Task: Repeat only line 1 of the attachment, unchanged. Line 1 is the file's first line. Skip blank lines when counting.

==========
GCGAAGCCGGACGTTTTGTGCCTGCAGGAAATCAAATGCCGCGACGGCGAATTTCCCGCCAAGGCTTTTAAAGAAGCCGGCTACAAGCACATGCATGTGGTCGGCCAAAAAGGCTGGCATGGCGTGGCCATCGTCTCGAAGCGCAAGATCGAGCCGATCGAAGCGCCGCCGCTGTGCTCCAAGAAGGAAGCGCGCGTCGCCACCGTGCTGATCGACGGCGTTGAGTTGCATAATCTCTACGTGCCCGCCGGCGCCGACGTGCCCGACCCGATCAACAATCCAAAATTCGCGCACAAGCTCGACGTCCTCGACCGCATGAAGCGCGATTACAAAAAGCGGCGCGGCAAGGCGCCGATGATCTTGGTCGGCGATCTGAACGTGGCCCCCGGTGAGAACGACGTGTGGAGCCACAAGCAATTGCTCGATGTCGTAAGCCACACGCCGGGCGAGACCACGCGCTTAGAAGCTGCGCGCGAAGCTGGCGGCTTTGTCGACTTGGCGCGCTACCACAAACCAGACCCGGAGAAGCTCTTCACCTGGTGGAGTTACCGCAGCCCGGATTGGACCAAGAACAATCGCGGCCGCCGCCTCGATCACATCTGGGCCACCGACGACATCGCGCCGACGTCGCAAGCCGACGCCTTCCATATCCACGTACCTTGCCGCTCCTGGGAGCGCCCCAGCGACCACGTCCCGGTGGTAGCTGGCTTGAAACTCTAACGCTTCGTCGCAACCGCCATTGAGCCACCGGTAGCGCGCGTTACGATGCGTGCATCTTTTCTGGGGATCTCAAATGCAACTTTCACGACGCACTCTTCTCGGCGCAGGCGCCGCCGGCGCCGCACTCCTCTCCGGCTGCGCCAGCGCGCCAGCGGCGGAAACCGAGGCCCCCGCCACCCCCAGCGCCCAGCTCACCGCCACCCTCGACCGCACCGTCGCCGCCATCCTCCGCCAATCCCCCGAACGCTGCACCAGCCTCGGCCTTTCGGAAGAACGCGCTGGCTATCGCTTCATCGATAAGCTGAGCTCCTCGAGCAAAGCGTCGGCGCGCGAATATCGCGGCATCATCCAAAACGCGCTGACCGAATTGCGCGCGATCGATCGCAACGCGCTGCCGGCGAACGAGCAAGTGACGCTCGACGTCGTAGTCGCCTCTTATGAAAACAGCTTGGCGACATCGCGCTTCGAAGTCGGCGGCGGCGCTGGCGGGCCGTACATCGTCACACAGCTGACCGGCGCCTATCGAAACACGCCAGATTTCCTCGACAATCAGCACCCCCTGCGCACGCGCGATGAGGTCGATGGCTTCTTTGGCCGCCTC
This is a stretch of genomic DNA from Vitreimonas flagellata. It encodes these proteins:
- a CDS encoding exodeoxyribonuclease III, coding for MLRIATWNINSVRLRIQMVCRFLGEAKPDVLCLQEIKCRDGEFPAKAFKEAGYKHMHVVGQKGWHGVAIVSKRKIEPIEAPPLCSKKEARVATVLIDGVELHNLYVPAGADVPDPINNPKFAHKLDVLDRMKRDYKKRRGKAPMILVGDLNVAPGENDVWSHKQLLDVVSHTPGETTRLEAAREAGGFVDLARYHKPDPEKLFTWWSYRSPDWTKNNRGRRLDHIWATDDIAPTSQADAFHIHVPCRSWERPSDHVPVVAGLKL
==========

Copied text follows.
GCGAAGCCGGACGTTTTGTGCCTGCAGGAAATCAAATGCCGCGACGGCGAATTTCCCGCCAAGGCTTTTAAAGAAGCCGGCTACAAGCACATGCATGTGGTCGGCCAAAAAGGCTGGCATGGCGTGGCCATCGTCTCGAAGCGCAAGATCGAGCCGATCGAAGCGCCGCCGCTGTGCTCCAAGAAGGAAGCGCGCGTCGCCACCGTGCTGATCGACGGCGTTGAGTTGCATAATCTCTACGTGCCCGCCGGCGCCGACGTGCCCGACCCGATCAACAATCCAAAATTCGCGCACAAGCTCGACGTCCTCGACCGCATGAAGCGCGATTACAAAAAGCGGCGCGGCAAGGCGCCGATGATCTTGGTCGGCGATCTGAACGTGGCCCCCGGTGAGAACGACGTGTGGAGCCACAAGCAATTGCTCGATGTCGTAAGCCACACGCCGGGCGAGACCACGCGCTTAGAAGCTGCGCGCGAAGCTGGCGGCTTTGTCGACTTGGCGCGCTACCACAAACCAGACCCGGAGAAGCTCTTCACCTGGTGGAGTTACCGCAGCCCGGATTGGACCAAGAACAATCGCGGCCGCCGCCTCGATCACATCTGGGCCACCGACGACATCGCGCCGACGTCGCAAGCCGACGCCTTCCATATCCACGTACCTTGCCGCTCCTGGGAGCGCCCCAGCGACCACGTCCCGGTGGTAGCTGGCTTGAAACTCTAACGCTTCGTCGCAACCGCCATTGAGCCACCGGTAGCGCGCGTTACGATGCGTGCATCTTTTCTGGGGATCTCAAATGCAACTTTCACGACGCACTCTTCTCGGCGCAGGCGCCGCCGGCGCCGCACTCCTCTCCGGCTGCGCCAGCGCGCCAGCGGCGGAAACCGAGGCCCCCGCCACCCCCAGCGCCCAGCTCACCGCCACCCTCGACCGCACCGTCGCCGCCATCCTCCGCCAATCCCCCGAACGCTGCACCAGCCTCGGCCTTTCGGAAGAACGCGCTGGCTATCGCTTCATCGATAAGCTGAGCTCCTCGAGCAAAGCGTCGGCGCGCGAATATCGCGGCATCATCCAAAACGCGCTGACCGAATTGCGCGCGATCGATCGCAACGCGCTGCCGGCGAACGAGCAAGTGACGCTCGACGTCGTAGTCGCCTCTTATGAAAACAGCTTGGCGACATCGCGCTTCGAAGTCGGCGGCGGCGCTGGCGGGCCGTACATCGTCACACAGCTGACCGGCGCCTATCGAAACACGCCAGATTTCCTCGACAATCAGCACCCCCTGCGCACGCGCGATGAGGTCGATGGCTTCTTTGGCCGCCTC